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86 OBITUARY.-Ven. Archdeacon Parkinson, F. R. S. [Jan. octogenarian friend of the subject of our the year 1774, wben the late Dr. Milner memoir has recently expressed his be- (Dean of Carlisle and Master of Queen's) lief, that, beyond common necessaries, was Senior Wrangler. The other MoMr. P. never occasioned his father to derator of the year was Mr. Kipling, expend more than 201. in the whole afterwards D.D. and Dean of Peterbocourse of his life. He left the school at rough. On the 29th June 1775 he was Kirkham for college with an exhibition presented by the Dean and Cbapter of of 341. per annum.
Ely to the vicarage of Meldreth, in the It was the denial of all pecuniary as- county of Cambridge. He served the sistance on the part of his father whicb office of Proctor of the University in probably compelled Mr. P. after en- 1786-7. He succeeded Dr. Law (late gaging closely in the routine of college Bishop of Elphin, and brother of tbe studies, to spend mucb time in abstruse late Lord Chief Justice Ellenborougb) calculations, and seldom allow himself as one of the Tutors of Christ's College, more than five or six hours for repose. and became Senior Tutor of that estaOn the recommendation of a college blishment on the retirement of Dr. friend, Mr. Parkinson was employed by Shepherd. In 1789 be published a the Board of Longitude in the calcula- large quarto volume on Mechanics and tion of tables of the series of parallax Hydrostatics, a branch of practical maand refraction. He was assisted in this thematics upon which he had thought labour by Mr. Lyons, the author of a deeply. This volume has been frequently Treatise on Fluxions. By their united and most extensively used as a work of efforts (the greater portion of the fa- reference. tigue, however, devolving upon young
When be resigned the vicarage of MelParkinson,) the volume, a tolerably dreth we are not aware ; but in the year thick quarto, closely printed, was com- 1790 he was instituted by Bishop Pretypleted in two years. At this period it man to the rectory of Kegworth, Leiwas bighly creditable to the subject of cestershire, upon the presentation of the our memoir, that, although suffering Master, Fellows, and Scholars of Christ's under grievous disadvantages, be annu- College. ally remitted a sum for distribution On the 16th April 1794 he was colamongst the poor of his native town, and lated by his contemporary at College, educated bis brother Robert at Emanuel Bishop Pretyman, to the Archdeaconry College. In the outset of life Mr. P.'s of Huntingdon. In 1795 he took his worldly disappointments were great, and Doctor's degree. For the Prebend of his prospects gloomy. Independently Chiswick, in St. Paul's Cathedral, he of receiving no aid from his father in bis was indebted, in 1798, to the late learned college pursuits, he had the mortifica- and respected Bishop Porteus; and on tion of seeing a property which he had the 12ib Oct. 1804, Bishop Majendie been always taught to expect would conferred upon bin the Chancellorship have been bis own bestowed elsewhere. of the Diocese of Chester. The selection What would have operated as a severe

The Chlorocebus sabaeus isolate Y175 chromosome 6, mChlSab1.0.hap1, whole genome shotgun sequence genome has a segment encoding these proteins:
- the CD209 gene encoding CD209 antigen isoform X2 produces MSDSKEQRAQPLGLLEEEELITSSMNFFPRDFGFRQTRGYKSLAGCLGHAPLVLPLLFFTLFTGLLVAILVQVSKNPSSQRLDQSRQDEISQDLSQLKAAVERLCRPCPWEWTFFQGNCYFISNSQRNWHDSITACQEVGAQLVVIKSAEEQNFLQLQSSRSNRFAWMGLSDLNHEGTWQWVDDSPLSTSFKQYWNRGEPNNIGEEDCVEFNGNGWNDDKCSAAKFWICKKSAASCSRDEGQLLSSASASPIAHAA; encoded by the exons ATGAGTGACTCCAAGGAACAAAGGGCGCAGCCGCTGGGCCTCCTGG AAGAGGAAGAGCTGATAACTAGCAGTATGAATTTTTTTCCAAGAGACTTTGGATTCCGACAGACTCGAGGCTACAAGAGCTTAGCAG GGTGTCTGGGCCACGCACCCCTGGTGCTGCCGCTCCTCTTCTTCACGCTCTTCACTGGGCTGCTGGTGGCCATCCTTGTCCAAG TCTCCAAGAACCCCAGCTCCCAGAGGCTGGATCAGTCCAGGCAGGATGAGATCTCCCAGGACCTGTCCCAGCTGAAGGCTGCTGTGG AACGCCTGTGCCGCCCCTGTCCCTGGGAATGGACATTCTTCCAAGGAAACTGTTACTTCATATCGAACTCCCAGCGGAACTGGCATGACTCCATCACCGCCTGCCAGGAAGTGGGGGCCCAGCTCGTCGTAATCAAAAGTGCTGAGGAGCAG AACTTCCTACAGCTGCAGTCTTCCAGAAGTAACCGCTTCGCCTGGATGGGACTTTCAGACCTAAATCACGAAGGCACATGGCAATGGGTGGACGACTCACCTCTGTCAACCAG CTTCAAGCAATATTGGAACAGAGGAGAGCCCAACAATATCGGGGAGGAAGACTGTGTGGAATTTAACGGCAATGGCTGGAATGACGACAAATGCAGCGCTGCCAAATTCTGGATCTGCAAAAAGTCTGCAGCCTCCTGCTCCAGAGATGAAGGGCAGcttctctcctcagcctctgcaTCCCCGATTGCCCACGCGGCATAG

of Dr. P. for these varied preferments, affliction upon some, had not that effect by three contemporary prelates of the upon bim ; he regarded the privation as Established Church, was no small tria mercy, and bas been frequently heard bute to the excellence of his cbaracter to remark, that, bad affluence smiled and the extent of bis acquirements. upon bis early career, indolence would In 1812 Dr. Parkinson resigned the probably bave claimed him for her own. Archdeaconry of Huntingdon, and was
The time spent in the calculations collated to that of Leicester by Bishop above referred to, must have materially Tomline (formerly Pretyman). Dr. impeded bis private studies, preparatory Middleton (afterwards the memorable to taking his Bacbelor's degree; be, Bishop of Calcutta) succeeded Dr. P. as however, gained the first mathematieal Archdeacon of Huntingdon. honour of his year, and that against a On Dr. Pi's assumption of office as competitor of great reputation in his Archdeacon of Leicester, be, at the deday as a mathematician. Mr. P. took sire of the Diocesan, convened a public bis degree of B. A. in January in 1769, meeting to take into consideration the baving commenced his residence in col- best means of educating the children lege in October 1765.
of the poor, according to the plan of On the 25th May 1769 he was ordained national education adopted in the meDeacon by Dr. Terrick, then Bishop of tropolis. A meeting of the gentry and London, at Fulbam ; and on the 4th clergy was accordingly held in the castle Feb. 1771, Priest,' by Dr. Law, then of Leicester, on Thursday the 4th June Bishop of Carlisle, at Cambridge. He 1812, when the subject was introduced officiated as Moderator in the examina- by the Archdeacon in a very elegant tion of the young men for their degrees in and animated address. The result was
1831.] OBITUARY.–Ven. Archdeacon Parkinson, F.R. S. the establishment of an extensive school County of Leicester, in aid of the London in Leicester, upon the Madras system, Society for promoting Christian Knowand which, according to the last printed ledge. He also took an active part in report of the secretary and committee the establishment of Savings Banks under whose direction it is managed, within bis jurisdiction. He interested contained 284 boys and 102 girls, and himself very warmly in the erection of had educated, from its commencement an episcopal chapel on the newly inin 1818, no less than 3,480 children. closed forest of Charnwood, and on